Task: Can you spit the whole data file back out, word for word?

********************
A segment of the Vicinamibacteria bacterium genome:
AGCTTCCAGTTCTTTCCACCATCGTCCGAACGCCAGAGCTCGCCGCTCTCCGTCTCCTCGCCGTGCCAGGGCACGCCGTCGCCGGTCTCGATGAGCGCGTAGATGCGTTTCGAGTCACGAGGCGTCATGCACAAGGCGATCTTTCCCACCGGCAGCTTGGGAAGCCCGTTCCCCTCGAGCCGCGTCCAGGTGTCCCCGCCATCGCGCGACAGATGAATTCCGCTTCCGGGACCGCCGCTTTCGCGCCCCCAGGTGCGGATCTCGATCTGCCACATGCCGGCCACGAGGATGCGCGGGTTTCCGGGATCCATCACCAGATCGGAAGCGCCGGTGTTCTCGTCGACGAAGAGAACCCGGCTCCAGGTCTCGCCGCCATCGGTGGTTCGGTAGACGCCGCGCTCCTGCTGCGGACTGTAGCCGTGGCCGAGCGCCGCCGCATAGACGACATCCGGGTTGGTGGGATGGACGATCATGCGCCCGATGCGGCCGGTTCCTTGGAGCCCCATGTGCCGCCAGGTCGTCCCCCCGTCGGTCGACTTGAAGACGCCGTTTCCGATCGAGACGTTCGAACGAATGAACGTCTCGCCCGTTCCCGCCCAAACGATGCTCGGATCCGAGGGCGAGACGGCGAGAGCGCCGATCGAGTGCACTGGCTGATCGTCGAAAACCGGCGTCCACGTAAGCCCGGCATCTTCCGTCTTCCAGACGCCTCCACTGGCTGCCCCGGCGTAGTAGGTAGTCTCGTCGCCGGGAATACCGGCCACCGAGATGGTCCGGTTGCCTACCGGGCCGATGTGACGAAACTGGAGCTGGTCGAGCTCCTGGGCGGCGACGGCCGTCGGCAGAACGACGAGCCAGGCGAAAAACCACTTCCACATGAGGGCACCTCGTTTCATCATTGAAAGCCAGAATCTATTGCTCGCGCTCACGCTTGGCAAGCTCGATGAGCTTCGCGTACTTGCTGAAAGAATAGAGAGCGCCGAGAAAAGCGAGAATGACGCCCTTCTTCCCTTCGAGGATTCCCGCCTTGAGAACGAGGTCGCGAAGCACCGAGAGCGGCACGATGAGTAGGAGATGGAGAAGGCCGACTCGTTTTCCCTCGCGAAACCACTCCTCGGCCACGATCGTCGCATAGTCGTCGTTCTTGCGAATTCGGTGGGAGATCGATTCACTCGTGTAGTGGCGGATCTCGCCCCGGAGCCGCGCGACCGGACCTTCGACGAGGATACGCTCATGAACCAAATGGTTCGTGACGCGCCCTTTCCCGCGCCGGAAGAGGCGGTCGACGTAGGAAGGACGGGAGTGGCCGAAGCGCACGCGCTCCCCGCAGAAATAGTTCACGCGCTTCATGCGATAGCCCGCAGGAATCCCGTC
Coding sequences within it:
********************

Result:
A segment of the Vicinamibacteria bacterium genome:
AGCTTCCAGTTCTTTCCACCATCGTCCGAACGCCAGAGCTCGCCGCTCTCCGTCTCCTCGCCGTGCCAGGGCACGCCGTCGCCGGTCTCGATGAGCGCGTAGATGCGTTTCGAGTCACGAGGCGTCATGCACAAGGCGATCTTTCCCACCGGCAGCTTGGGAAGCCCGTTCCCCTCGAGCCGCGTCCAGGTGTCCCCGCCATCGCGCGACAGATGAATTCCGCTTCCGGGACCGCCGCTTTCGCGCCCCCAGGTGCGGATCTCGATCTGCCACATGCCGGCCACGAGGATGCGCGGGTTTCCGGGATCCATCACCAGATCGGAAGCGCCGGTGTTCTCGTCGACGAAGAGAACCCGGCTCCAGGTCTCGCCGCCATCGGTGGTTCGGTAGACGCCGCGCTCCTGCTGCGGACTGTAGCCGTGGCCGAGCGCCGCCGCATAGACGACATCCGGGTTGGTGGGATGGACGATCATGCGCCCGATGCGGCCGGTTCCTTGGAGCCCCATGTGCCGCCAGGTCGTCCCCCCGTCGGTCGACTTGAAGACGCCGTTTCCGATCGAGACGTTCGAACGAATGAACGTCTCGCCCGTTCCCGCCCAAACGATGCTCGGATCCGAGGGCGAGACGGCGAGAGCGCCGATCGAGTGCACTGGCTGATCGTCGAAAACCGGCGTCCACGTAAGCCCGGCATCTTCCGTCTTCCAGACGCCTCCACTGGCTGCCCCGGCGTAGTAGGTAGTCTCGTCGCCGGGAATACCGGCCACCGAGATGGTCCGGTTGCCTACCGGGCCGATGTGACGAAACTGGAGCTGGTCGAGCTCCTGGGCGGCGACGGCCGTCGGCAGAACGACGAGCCAGGCGAAAAACCACTTCCACATGAGGGCACCTCGTTTCATCATTGAAAGCCAGAATCTATTGCTCGCGCTCACGCTTGGCAAGCTCGATGAGCTTCGCGTACTTGCTGAAAGAATAGAGAGCGCCGAGAAAAGCGAGAATGACGCCCTTCTTCCCTTCGAGGATTCCCGCCTTGAGAACGAGGTCGCGAAGCACCGAGAGCGGCACGATGAGTAGGAGATGGAGAAGGCCGACTCGTTTTCCCTCGCGAAACCACTCCTCGGCCACGATCGTCGCATAGTCGTCGTTCTTGCGAATTCGGTGGGAGATCGATTCACTCGTGTAGTGGCGGATCTCGCCCCGGAGCCGCGCGACCGGACCTTCGACGAGGATACGCTCATGAACCAAATGGTTCGTGACGCGCCCTTTCCCGCGCCGGAAGAGGCGGTCGACGTAGGAAGGACGGGAGTGGCCGAAGCGCACGCGCTCCCCGCAGAAATAGTTCACGCGCTTCATGCGATAGCCCGCAGGAATCCCGTC
Coding sequences within it: